A Blu-ray edition was released on August 30, 2011.[43]


Critical response[edit]

The fictional pile-up along Route 23 on May 13, 2001. This sequence was regarded as the "greatest car crash scene in movie history" and was nominated with a MTV Movie Award for Best Action Sequence in 2003.[8][44]

On Rotten Tomatoes the film has an approval rating of 48% based on 111 reviews, with an average rating of 5/10. The site's critics consensus reads: "This sequel is little more than an excuse to stage elaborate, gory scenes of characters getting killed off."[6] On Metacritic, it has a weighted average score of 38 out of 100 based on 25 critics, indicating "generally unfavorable reviews".[7] In 2010, Nick Hyman of Metacritic included Final Destination 2 in the website's editorial 15 Movies the Critics Got Wrong, denoting that "the elaborate suspense/action set pieces from the first two films are more impressive than most".[45] Audiences polled by CinemaScore gave the film an average grade of "B+" on an A+ to F scale.[46]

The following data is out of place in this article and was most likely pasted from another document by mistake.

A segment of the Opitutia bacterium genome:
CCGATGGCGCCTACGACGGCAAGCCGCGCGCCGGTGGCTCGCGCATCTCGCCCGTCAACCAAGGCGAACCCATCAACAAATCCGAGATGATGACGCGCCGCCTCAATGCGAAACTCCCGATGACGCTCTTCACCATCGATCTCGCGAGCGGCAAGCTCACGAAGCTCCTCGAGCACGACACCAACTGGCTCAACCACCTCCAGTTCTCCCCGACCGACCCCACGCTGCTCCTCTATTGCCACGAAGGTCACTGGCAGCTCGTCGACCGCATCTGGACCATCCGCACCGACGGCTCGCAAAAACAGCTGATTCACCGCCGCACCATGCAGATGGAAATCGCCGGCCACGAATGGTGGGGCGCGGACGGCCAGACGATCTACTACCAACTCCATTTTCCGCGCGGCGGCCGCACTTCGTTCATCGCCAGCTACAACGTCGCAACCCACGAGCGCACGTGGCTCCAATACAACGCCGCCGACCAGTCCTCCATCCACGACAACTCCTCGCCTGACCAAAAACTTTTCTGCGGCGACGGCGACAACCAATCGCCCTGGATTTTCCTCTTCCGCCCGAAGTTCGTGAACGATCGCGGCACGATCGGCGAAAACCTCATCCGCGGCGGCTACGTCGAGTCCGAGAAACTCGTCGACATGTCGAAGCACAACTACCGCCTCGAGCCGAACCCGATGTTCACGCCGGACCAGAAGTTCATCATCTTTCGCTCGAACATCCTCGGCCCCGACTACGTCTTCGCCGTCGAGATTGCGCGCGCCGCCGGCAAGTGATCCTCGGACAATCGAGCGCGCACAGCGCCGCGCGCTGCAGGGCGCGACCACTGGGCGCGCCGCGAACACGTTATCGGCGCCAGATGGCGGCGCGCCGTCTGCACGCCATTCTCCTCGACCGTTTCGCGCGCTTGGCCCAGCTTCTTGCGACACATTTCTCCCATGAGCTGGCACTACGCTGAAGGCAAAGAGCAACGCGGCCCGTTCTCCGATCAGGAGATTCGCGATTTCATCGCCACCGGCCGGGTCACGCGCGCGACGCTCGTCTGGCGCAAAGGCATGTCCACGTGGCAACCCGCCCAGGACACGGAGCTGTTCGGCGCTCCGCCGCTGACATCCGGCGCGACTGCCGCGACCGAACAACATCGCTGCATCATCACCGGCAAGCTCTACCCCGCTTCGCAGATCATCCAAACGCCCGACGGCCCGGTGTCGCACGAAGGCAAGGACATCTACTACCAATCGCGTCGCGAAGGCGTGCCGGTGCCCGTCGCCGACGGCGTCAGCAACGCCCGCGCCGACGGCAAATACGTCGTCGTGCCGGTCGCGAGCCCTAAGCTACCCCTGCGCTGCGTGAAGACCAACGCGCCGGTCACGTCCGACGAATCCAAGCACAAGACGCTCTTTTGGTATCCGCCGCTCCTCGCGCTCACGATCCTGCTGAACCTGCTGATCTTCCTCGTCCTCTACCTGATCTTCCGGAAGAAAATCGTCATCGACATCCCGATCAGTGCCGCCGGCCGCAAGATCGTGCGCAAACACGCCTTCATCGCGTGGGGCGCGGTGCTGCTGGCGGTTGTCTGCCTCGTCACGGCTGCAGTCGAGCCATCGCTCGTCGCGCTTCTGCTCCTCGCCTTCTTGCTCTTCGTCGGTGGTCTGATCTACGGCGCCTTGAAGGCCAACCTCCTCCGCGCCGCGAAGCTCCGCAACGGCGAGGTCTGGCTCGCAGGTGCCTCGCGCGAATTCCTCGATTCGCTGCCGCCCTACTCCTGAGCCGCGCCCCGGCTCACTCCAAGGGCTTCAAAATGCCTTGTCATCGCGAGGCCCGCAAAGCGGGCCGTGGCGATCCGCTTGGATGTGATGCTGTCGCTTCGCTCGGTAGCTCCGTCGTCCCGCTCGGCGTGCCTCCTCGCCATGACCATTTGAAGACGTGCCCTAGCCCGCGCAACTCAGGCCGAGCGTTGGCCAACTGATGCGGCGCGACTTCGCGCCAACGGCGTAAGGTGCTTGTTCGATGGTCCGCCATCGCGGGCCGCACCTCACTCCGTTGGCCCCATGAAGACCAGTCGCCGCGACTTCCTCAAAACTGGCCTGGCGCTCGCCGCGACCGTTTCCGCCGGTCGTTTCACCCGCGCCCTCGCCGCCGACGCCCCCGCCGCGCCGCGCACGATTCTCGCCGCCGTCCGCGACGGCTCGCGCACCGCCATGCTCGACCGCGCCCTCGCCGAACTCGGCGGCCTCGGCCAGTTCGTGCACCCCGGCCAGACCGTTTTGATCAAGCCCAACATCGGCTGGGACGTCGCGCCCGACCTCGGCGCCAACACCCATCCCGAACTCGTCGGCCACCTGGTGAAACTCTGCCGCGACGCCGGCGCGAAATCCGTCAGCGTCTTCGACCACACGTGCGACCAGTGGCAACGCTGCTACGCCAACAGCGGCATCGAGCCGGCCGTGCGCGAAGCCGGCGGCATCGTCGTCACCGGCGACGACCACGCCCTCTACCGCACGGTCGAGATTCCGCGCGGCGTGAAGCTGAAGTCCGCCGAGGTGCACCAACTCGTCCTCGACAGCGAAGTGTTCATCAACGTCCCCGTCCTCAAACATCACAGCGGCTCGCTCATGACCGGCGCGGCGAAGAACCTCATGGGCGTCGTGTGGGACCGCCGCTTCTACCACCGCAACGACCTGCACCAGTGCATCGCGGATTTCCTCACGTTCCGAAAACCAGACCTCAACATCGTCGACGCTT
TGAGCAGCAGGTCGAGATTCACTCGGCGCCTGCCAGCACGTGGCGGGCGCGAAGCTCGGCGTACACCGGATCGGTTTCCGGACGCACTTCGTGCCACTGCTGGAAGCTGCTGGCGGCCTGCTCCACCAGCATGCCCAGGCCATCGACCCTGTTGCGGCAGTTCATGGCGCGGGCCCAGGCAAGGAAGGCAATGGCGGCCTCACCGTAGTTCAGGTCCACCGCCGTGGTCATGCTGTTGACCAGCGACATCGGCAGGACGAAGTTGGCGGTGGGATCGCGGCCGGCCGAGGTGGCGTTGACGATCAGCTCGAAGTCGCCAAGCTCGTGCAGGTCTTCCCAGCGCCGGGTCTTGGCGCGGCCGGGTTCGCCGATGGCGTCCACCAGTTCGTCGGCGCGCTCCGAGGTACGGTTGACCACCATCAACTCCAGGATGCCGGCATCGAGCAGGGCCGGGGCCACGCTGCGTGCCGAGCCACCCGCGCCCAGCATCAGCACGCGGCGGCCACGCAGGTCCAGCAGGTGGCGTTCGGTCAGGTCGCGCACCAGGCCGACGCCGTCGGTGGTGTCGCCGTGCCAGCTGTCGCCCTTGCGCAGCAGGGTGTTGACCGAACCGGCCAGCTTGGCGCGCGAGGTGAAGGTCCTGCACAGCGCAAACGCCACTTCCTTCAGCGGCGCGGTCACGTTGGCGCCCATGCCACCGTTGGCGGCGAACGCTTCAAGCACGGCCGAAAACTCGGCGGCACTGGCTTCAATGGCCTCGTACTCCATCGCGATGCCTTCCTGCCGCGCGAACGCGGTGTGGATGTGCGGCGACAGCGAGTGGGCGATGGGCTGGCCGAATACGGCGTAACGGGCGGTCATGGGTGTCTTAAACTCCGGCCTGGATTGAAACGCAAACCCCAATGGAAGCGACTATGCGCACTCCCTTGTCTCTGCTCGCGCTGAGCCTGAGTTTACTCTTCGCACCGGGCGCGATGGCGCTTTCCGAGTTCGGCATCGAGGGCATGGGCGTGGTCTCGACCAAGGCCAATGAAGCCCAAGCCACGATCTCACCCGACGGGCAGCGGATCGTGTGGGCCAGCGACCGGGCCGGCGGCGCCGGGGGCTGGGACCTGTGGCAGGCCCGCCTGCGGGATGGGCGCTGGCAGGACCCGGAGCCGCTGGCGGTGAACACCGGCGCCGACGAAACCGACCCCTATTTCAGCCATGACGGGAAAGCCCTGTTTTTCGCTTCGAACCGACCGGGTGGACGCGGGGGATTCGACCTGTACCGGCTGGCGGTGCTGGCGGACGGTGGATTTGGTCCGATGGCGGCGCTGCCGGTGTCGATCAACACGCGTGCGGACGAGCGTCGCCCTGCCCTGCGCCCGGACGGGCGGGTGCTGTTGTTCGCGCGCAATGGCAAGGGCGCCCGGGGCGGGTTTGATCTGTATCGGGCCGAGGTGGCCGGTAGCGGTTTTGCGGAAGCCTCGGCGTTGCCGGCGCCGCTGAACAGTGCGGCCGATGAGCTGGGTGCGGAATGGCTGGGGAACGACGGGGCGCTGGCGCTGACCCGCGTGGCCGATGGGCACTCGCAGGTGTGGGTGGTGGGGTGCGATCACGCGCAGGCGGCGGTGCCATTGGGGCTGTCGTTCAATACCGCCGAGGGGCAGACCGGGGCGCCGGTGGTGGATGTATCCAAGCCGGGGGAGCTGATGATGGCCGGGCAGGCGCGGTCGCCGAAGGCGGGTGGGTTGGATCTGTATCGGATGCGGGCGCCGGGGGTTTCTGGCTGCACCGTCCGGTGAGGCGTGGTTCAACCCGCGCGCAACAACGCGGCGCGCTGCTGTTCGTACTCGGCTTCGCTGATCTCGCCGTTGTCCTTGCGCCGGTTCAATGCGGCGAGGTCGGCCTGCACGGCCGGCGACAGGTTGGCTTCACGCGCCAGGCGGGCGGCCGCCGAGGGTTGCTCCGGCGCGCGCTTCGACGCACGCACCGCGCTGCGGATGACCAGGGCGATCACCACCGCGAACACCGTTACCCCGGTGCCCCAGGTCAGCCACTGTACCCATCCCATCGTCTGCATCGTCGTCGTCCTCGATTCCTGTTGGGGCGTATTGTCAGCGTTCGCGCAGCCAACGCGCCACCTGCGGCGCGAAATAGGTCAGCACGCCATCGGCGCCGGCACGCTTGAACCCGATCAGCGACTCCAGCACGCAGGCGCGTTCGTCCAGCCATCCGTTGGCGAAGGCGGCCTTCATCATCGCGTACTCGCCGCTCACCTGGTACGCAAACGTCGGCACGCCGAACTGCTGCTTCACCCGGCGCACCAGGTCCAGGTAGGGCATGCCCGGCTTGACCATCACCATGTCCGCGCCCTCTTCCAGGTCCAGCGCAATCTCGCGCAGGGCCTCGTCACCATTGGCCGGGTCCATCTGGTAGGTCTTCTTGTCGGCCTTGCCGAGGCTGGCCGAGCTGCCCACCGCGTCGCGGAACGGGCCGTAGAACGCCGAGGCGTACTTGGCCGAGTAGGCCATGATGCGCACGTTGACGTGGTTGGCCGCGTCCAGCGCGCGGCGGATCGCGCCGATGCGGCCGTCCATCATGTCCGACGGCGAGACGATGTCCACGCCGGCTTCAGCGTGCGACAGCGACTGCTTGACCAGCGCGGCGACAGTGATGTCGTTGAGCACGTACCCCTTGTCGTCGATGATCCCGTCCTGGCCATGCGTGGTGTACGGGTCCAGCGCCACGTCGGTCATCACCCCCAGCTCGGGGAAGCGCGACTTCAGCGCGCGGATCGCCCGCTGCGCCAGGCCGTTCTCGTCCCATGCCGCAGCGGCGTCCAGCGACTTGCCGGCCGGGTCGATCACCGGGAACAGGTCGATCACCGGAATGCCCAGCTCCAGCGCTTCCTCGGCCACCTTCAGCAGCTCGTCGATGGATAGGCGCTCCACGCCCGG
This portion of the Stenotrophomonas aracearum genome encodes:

Negative evaluations condemned the film's plot, acting, and screenplay. Roger Ebert of Chicago Sun-Times wrote that "perhaps movies are like history, and repeat themselves, first as tragedy, then as farce".[47] James Berardinelli of ReelViews stressed that "the movie mandates complete gullibility and vacuous attention in order to work on any level".[48] Claudia Puig of USA Today complained that "there is an audience for a movie in which innocent people suffer hideous accidental deaths is troubling enough, but a group of creative people chose to direct their energies on this repulsive spectacle [which] simply provokes disgust".[49] Justine Elias of The Village Voice asserted that "this risible thriller is merely a sadistic series of misread premonitions and vile murders".[50] David Grove of Film Threat stated that "[he] wasn't much scared by anything in Final Destination 2 which is silly and illogical".[51] Jeff Vice of Deseret News censured to "not even get into the awful script or the numbingly awful performances",[52] while Bruce Fretts of Entertainment Weekly stated "everything else about the film is also deadly".[53]